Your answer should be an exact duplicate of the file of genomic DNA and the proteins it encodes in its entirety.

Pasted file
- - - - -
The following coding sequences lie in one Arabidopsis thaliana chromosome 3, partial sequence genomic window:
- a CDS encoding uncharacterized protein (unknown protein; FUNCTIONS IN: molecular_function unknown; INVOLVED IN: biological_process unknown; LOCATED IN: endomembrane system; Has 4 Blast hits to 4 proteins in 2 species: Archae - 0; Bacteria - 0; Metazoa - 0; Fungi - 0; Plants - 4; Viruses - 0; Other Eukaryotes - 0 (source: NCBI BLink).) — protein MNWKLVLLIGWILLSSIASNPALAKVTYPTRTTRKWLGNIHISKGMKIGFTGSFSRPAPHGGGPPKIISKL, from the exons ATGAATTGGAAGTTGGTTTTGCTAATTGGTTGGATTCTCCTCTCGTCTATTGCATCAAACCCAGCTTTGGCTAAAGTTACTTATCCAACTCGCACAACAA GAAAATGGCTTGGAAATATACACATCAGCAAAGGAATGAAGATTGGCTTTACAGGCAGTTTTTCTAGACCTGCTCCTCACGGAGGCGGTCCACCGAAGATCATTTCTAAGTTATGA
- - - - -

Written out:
The following coding sequences lie in one Arabidopsis thaliana chromosome 3, partial sequence genomic window:
- a CDS encoding uncharacterized protein (unknown protein; FUNCTIONS IN: molecular_function unknown; INVOLVED IN: biological_process unknown; LOCATED IN: endomembrane system; Has 4 Blast hits to 4 proteins in 2 species: Archae - 0; Bacteria - 0; Metazoa - 0; Fungi - 0; Plants - 4; Viruses - 0; Other Eukaryotes - 0 (source: NCBI BLink).) — protein MNWKLVLLIGWILLSSIASNPALAKVTYPTRTTRKWLGNIHISKGMKIGFTGSFSRPAPHGGGPPKIISKL, from the exons ATGAATTGGAAGTTGGTTTTGCTAATTGGTTGGATTCTCCTCTCGTCTATTGCATCAAACCCAGCTTTGGCTAAAGTTACTTATCCAACTCGCACAACAA GAAAATGGCTTGGAAATATACACATCAGCAAAGGAATGAAGATTGGCTTTACAGGCAGTTTTTCTAGACCTGCTCCTCACGGAGGCGGTCCACCGAAGATCATTTCTAAGTTATGA